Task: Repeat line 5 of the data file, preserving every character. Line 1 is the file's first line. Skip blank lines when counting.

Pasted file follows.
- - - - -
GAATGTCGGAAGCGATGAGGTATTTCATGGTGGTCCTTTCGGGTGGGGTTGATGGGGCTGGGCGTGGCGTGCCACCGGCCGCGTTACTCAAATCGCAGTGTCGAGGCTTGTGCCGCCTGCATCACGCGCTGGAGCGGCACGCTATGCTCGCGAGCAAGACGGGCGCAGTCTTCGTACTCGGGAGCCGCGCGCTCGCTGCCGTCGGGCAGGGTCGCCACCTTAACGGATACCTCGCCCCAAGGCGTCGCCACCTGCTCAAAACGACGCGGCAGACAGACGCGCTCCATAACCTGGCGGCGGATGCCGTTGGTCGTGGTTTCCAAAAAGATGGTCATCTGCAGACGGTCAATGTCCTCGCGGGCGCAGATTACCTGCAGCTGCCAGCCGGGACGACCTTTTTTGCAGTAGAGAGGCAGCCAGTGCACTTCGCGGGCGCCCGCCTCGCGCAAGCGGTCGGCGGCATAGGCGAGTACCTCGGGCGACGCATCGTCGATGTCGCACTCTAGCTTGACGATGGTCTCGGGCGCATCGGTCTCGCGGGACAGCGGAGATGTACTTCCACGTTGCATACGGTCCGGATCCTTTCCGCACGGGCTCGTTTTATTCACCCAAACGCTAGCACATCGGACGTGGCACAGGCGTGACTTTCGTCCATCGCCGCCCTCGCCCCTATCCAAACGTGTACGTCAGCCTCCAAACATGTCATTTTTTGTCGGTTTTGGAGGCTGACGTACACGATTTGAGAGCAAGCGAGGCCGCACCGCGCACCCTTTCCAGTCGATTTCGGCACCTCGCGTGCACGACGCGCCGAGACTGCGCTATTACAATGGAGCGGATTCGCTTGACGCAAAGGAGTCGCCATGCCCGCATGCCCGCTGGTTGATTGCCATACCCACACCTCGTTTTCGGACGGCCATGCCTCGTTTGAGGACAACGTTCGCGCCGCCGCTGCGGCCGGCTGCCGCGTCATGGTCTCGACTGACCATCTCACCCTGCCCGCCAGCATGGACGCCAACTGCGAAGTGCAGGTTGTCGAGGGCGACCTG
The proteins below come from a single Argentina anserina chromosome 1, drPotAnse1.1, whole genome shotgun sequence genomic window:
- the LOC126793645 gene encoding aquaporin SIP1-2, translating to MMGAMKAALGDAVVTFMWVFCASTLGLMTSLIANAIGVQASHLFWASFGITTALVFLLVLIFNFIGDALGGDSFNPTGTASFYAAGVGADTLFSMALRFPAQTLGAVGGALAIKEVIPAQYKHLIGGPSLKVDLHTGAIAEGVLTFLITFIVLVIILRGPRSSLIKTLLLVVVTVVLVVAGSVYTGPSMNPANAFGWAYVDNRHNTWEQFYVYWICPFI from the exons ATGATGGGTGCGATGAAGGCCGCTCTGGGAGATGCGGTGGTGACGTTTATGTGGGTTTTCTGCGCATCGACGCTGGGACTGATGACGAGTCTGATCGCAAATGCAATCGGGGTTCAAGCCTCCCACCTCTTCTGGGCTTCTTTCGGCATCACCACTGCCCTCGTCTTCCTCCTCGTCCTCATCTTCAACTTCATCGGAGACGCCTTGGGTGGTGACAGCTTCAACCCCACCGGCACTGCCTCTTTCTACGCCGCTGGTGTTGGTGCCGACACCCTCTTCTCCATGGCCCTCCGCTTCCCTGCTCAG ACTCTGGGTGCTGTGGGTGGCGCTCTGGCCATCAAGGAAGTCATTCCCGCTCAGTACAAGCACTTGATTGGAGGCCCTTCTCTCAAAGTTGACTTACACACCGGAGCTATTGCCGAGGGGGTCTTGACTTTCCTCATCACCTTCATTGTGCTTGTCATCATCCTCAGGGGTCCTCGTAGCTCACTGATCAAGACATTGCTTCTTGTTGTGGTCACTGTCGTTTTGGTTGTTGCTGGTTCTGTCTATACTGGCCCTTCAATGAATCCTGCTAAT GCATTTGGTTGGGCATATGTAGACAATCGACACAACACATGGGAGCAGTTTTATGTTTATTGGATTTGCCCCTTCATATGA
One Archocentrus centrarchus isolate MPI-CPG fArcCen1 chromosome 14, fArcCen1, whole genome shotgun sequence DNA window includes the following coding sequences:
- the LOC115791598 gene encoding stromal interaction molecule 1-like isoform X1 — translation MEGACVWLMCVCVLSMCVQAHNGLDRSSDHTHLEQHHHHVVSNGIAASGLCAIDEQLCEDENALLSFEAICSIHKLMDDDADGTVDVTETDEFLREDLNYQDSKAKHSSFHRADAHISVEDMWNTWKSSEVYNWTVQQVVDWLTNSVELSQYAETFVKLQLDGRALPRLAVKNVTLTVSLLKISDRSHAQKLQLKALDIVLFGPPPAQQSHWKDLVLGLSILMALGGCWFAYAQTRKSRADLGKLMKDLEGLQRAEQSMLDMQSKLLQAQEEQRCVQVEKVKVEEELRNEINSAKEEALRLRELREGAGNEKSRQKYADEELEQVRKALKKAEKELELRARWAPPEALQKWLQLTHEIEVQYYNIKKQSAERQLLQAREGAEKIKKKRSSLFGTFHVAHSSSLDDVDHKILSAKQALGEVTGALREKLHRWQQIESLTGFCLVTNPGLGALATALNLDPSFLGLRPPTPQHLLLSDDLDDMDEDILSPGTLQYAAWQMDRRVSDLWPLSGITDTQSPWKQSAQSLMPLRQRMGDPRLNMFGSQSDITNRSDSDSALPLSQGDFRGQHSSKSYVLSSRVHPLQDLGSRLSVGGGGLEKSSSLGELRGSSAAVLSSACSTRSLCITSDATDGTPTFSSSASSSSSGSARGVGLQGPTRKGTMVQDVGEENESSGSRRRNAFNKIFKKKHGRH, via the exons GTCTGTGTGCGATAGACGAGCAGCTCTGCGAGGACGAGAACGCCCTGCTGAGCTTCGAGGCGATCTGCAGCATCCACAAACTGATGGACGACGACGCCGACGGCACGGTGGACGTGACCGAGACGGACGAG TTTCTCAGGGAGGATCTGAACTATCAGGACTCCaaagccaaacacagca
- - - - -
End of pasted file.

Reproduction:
- the LOC115791598 gene encoding stromal interaction molecule 1-like isoform X1 — translation MEGACVWLMCVCVLSMCVQAHNGLDRSSDHTHLEQHHHHVVSNGIAASGLCAIDEQLCEDENALLSFEAICSIHKLMDDDADGTVDVTETDEFLREDLNYQDSKAKHSSFHRADAHISVEDMWNTWKSSEVYNWTVQQVVDWLTNSVELSQYAETFVKLQLDGRALPRLAVKNVTLTVSLLKISDRSHAQKLQLKALDIVLFGPPPAQQSHWKDLVLGLSILMALGGCWFAYAQTRKSRADLGKLMKDLEGLQRAEQSMLDMQSKLLQAQEEQRCVQVEKVKVEEELRNEINSAKEEALRLRELREGAGNEKSRQKYADEELEQVRKALKKAEKELELRARWAPPEALQKWLQLTHEIEVQYYNIKKQSAERQLLQAREGAEKIKKKRSSLFGTFHVAHSSSLDDVDHKILSAKQALGEVTGALREKLHRWQQIESLTGFCLVTNPGLGALATALNLDPSFLGLRPPTPQHLLLSDDLDDMDEDILSPGTLQYAAWQMDRRVSDLWPLSGITDTQSPWKQSAQSLMPLRQRMGDPRLNMFGSQSDITNRSDSDSALPLSQGDFRGQHSSKSYVLSSRVHPLQDLGSRLSVGGGGLEKSSSLGELRGSSAAVLSSACSTRSLCITSDATDGTPTFSSSASSSSSGSARGVGLQGPTRKGTMVQDVGEENESSGSRRRNAFNKIFKKKHGRH, via the exons GTCTGTGTGCGATAGACGAGCAGCTCTGCGAGGACGAGAACGCCCTGCTGAGCTTCGAGGCGATCTGCAGCATCCACAAACTGATGGACGACGACGCCGACGGCACGGTGGACGTGACCGAGACGGACGAG TTTCTCAGGGAGGATCTGAACTATCAGGACTCCaaagccaaacacagca